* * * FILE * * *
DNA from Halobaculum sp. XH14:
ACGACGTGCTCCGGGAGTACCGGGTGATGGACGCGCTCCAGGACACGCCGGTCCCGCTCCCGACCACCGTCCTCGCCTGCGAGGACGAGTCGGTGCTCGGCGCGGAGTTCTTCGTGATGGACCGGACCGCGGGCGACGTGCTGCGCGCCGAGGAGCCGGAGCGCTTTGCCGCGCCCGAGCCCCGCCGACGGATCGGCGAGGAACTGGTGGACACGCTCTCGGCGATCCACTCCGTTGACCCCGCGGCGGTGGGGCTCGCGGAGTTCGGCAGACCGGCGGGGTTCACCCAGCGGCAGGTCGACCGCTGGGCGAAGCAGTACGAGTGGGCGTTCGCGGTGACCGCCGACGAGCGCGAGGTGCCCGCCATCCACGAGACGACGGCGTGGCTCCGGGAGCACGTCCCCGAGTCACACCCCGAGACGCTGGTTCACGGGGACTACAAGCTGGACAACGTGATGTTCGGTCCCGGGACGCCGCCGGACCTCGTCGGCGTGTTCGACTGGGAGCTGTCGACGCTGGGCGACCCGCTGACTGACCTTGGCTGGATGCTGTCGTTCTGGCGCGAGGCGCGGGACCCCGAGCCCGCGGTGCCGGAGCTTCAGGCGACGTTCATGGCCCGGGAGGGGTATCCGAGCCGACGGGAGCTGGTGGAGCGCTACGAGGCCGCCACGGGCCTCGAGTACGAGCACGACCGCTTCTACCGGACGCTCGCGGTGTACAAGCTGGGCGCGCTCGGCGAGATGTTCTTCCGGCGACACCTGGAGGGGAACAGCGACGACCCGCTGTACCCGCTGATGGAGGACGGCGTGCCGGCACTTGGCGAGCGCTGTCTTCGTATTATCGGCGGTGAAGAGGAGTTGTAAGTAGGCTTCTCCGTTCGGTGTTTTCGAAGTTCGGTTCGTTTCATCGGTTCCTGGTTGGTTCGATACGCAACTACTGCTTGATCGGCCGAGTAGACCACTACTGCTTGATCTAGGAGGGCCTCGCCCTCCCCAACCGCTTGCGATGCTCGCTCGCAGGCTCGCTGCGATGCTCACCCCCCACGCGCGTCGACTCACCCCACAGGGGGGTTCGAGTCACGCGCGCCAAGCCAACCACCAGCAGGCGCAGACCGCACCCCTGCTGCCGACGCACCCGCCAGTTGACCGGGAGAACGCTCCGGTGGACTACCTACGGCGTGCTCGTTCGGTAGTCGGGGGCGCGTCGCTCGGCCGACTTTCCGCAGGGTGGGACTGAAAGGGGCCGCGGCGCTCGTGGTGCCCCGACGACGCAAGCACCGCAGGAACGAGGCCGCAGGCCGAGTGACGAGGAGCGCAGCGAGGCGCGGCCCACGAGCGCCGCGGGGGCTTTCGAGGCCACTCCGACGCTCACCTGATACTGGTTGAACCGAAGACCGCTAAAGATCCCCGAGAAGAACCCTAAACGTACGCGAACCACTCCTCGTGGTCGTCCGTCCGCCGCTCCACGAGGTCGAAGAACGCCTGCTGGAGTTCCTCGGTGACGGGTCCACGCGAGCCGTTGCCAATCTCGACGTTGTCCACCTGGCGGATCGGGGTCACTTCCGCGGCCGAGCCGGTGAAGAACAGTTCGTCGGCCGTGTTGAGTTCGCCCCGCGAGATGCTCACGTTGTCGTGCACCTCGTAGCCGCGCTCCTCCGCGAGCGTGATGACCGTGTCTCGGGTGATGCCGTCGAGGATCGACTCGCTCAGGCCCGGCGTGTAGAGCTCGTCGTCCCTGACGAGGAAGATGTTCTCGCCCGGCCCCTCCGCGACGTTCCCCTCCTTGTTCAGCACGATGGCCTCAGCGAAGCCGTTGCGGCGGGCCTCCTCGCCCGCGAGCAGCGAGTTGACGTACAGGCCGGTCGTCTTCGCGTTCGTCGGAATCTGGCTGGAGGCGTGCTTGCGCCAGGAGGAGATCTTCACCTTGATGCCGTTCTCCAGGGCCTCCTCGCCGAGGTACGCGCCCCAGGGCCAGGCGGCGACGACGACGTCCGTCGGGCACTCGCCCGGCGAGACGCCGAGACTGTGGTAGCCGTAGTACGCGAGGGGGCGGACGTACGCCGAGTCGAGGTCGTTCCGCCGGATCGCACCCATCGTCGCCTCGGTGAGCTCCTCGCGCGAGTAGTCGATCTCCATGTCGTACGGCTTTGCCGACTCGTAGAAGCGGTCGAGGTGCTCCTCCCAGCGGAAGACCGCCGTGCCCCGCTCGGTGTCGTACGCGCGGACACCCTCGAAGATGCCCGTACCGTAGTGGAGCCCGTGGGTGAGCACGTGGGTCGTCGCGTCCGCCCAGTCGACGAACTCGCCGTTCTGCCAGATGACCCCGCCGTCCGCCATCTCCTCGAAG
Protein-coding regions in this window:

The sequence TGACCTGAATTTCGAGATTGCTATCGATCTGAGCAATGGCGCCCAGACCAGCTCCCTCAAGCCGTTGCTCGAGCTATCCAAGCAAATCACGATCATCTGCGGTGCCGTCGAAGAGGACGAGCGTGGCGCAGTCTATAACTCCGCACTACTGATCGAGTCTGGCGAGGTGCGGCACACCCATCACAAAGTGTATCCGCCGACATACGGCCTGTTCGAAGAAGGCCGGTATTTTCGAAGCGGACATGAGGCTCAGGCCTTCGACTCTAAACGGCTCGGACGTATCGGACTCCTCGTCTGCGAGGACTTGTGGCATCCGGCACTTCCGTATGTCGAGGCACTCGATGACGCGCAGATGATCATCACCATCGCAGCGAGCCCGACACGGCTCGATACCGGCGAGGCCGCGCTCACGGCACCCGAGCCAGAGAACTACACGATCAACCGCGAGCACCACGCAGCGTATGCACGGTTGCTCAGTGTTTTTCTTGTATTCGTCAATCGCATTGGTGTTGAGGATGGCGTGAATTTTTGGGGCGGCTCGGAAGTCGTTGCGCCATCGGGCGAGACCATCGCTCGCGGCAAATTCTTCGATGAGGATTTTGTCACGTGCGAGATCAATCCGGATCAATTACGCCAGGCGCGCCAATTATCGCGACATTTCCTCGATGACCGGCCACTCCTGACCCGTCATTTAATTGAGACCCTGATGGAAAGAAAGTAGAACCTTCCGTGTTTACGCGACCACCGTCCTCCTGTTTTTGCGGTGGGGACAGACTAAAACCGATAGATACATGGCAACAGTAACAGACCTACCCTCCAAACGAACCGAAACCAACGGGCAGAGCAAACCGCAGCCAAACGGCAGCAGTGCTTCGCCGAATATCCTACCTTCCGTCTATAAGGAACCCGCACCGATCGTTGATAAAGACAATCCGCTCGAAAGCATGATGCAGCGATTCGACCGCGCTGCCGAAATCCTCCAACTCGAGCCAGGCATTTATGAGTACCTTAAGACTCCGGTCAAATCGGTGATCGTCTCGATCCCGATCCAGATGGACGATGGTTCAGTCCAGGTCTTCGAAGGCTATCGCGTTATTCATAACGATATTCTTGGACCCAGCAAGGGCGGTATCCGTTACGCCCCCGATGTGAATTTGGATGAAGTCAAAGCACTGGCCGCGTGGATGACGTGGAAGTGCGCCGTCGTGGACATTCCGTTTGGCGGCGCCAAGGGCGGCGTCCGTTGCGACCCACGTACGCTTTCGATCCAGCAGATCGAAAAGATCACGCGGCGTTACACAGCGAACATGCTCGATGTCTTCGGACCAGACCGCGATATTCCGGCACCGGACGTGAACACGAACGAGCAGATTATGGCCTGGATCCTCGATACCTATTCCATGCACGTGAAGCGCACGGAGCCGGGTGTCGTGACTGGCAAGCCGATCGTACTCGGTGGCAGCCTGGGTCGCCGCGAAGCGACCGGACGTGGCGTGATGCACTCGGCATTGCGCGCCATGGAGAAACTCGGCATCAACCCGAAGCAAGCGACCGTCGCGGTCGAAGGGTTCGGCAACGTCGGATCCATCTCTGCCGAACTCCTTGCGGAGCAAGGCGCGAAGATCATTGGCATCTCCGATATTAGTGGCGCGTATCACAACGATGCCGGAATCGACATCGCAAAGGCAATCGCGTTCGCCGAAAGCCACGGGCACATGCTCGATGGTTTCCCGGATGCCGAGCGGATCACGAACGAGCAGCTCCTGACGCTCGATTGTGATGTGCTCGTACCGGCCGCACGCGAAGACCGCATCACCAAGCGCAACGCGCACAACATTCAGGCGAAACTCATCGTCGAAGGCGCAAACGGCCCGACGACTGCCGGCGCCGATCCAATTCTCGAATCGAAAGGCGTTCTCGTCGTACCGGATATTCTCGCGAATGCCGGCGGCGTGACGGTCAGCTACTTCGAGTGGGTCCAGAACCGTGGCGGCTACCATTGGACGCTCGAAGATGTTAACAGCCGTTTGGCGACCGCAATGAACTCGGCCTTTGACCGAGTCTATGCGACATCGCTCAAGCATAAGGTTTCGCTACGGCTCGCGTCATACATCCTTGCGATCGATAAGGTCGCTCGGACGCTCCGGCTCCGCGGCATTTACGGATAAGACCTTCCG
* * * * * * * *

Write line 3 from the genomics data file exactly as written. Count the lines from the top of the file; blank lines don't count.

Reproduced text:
Protein-coding regions in this window: